The Population Reference Bureau provides periodic highlights of recent activities among its portfolio of projects. We greatly value all of our sponsors and strive to highlight the newest and most recent project activities. However, we will not likely report on all projects in every edition.

IDEA Project (USAID)

Zero Tolerance Day 2012

On Feb. 16, U.S. Secretary of State Hillary Rodham Clinton hosted a high-visibility event at the State Department to add powerful U.S. voices to the ongoing global efforts for the abandonment of female genital mutilation/cutting (FGM/C). Organized by the State Department, USAID, and PRB, the event featured panelists from around the world and across sectors working on the issue. In addition to Secretary Clinton, speakers included Rep. Joseph Crowley (NY), Ambassador Melanne Verveer of the Office of Global Women’s Issues, and Molly Melching of Tostan. More than 200 people attended, including ambassadors and representatives from Djibouti, Kenya, Gambia, and Mali.

Thanks to extensive publicity and notification to embassies and missions, the event had global reach. This included livestreaming of the event to U.S. embassies in Senegal, Mali, Guinea, and Burkina Faso, where it was used to launch in-country participation and dialogue. Webchats enabled a global audience of over 100 participants from 15 countries to engage in the FGM/C commemoration speech and panel discussion, including two questions asked from the embassies in Bamako and Dakar. Publicity efforts also paid off in the use of social media. USAID set up a Twitter hashtag (#EndFGM) that generated thousands of tweets, while Facebook posts garnered a total of 645 likes, 12 comments, and five shares.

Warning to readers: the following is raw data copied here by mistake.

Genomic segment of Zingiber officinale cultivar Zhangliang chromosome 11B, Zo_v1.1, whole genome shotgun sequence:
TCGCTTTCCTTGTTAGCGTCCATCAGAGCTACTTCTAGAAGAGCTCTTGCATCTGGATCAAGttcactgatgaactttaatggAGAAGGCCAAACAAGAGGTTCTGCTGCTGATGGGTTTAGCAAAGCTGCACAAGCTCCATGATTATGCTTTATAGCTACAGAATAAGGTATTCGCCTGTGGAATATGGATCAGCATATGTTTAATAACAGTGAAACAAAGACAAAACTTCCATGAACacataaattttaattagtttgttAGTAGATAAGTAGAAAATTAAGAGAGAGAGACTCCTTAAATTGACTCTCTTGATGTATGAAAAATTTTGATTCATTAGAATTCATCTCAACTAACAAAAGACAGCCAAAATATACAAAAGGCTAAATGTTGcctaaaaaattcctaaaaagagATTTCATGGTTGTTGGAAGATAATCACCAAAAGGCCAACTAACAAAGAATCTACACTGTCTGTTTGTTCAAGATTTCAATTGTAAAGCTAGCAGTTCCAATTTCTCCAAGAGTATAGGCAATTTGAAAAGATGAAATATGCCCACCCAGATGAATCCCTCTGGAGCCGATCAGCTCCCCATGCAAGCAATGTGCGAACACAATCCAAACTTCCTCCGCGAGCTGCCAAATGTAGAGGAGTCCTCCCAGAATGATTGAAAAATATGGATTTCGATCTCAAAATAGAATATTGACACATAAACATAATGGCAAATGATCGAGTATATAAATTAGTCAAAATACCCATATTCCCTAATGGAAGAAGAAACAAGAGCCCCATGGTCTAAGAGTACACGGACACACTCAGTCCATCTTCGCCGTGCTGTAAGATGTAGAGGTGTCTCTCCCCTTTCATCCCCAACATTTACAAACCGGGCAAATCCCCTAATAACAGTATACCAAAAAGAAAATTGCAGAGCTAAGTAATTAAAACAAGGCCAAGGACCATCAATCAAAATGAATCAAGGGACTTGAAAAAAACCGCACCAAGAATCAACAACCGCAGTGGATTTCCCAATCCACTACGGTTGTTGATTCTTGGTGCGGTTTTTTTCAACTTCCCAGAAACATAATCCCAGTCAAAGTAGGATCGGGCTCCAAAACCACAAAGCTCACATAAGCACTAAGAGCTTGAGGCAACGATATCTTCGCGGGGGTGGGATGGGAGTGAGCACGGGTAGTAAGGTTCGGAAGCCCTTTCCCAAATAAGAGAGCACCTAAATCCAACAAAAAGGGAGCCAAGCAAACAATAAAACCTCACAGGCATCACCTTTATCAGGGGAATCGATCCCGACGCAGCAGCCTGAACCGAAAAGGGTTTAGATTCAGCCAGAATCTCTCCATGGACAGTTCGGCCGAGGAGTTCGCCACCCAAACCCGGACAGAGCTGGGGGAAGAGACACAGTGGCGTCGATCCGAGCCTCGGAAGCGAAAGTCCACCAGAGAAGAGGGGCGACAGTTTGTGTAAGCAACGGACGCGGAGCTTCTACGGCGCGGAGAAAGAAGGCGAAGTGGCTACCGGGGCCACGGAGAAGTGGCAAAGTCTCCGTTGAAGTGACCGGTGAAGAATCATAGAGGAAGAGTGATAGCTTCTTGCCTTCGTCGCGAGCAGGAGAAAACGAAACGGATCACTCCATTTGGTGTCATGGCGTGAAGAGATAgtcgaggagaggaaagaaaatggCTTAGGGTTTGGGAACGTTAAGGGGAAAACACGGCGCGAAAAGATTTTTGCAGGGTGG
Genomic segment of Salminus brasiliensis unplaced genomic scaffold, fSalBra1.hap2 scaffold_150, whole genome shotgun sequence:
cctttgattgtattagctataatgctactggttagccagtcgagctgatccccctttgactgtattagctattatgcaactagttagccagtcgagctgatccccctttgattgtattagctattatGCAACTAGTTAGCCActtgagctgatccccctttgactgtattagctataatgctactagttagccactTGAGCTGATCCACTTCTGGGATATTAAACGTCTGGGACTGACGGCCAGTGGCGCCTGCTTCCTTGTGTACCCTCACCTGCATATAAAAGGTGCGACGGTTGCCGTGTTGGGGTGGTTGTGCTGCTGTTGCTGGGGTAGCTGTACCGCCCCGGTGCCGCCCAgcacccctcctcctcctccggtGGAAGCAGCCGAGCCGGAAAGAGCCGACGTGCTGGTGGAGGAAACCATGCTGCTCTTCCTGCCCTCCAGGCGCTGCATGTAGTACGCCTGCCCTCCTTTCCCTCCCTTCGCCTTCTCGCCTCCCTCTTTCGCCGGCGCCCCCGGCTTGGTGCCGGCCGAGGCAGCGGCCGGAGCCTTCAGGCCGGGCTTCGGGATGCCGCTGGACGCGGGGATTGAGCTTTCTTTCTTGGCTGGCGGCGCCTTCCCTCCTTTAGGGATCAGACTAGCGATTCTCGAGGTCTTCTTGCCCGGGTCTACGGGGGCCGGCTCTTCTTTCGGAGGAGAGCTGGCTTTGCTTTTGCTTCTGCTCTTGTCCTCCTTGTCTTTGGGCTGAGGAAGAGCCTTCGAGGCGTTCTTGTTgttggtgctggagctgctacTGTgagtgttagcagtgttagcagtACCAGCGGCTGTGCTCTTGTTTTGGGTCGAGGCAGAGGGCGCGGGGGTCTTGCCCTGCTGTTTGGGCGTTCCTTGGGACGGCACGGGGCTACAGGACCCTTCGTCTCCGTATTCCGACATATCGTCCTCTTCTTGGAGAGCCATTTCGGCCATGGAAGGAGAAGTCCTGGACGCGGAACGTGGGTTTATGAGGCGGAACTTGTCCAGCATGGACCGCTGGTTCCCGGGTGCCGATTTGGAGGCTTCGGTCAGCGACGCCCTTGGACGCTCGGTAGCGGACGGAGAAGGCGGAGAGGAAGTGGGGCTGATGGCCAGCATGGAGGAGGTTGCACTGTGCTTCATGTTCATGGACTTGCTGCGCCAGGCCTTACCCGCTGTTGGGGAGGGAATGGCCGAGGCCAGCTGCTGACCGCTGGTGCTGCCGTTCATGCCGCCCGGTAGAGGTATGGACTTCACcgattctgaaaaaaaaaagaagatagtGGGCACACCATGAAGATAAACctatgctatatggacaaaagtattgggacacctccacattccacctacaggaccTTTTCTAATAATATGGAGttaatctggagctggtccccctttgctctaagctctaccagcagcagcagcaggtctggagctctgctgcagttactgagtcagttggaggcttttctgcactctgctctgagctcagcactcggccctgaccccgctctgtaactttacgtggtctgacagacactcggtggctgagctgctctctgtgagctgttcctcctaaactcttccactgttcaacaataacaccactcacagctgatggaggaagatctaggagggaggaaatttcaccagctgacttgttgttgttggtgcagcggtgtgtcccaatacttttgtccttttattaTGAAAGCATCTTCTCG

To further disseminate knowledge about Zero Tolerance Day 2012, PRB created a web package of materials that included links to data, an online discussion, a policy paper, a PowerPoint presentation on FGM/C, and articles, including ones written by many of the Women’s Edition journalists following a trip to Tostan villages in Senegal, where FGM/C has been abandoned. This PRB website feature was provided as a link in all the publicity sent out before the event by the State Department and USAID. And PRB publicized the event to our dozens of international reporters and editors who have taken our media training over the years, generating even more articles and blogs.

FGM/C in Liberia